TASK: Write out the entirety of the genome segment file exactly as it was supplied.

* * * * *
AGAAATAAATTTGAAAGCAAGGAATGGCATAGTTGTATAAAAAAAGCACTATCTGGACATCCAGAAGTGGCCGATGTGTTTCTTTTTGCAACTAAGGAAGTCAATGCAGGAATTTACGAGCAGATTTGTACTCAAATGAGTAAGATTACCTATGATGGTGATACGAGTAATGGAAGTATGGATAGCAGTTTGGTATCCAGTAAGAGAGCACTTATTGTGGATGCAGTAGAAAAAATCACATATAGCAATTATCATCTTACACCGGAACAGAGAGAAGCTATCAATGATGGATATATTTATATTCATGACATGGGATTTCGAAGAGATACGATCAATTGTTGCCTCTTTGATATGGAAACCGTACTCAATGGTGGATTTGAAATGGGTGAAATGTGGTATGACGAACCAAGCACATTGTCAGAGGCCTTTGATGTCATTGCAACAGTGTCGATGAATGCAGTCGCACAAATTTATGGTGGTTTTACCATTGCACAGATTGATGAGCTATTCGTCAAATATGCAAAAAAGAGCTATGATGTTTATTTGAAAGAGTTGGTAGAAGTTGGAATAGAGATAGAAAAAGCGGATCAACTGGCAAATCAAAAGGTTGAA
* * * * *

AGAAATAAATTTGAAAGCAAGGAATGGCATAGTTGTATAAAAAAAGCACTATCTGGACATCCAGAAGTGGCCGATGTGTTTCTTTTTGCAACTAAGGAAGTCAATGCAGGAATTTACGAGCAGATTTGTACTCAAATGAGTAAGATTACCTATGATGGTGATACGAGTAATGGAAGTATGGATAGCAGTTTGGTATCCAGTAAGAGAGCACTTATTGTGGATGCAGTAGAAAAAATCACATATAGCAATTATCATCTTACACCGGAACAGAGAGAAGCTATCAATGATGGATATATTTATATTCATGACATGGGATTTCGAAGAGATACGATCAATTGTTGCCTCTTTGATATGGAAACCGTACTCAATGGTGGATTTGAAATGGGTGAAATGTGGTATGACGAACCAAGCACATTGTCAGAGGCCTTTGATGTCATTGCAACAGTGTCGATGAATGCAGTCGCACAAATTTATGGTGGTTTTACCATTGCACAGATTGATGAGCTATTCGTCAAATATGCAAAAAAGAGCTATGATGTTTATTTGAAAGAGTTGGTAGAAGTTGGAATAGAGATAGAAAAAGCGGATCAACTGGCAAATCAAAAGGTTGAA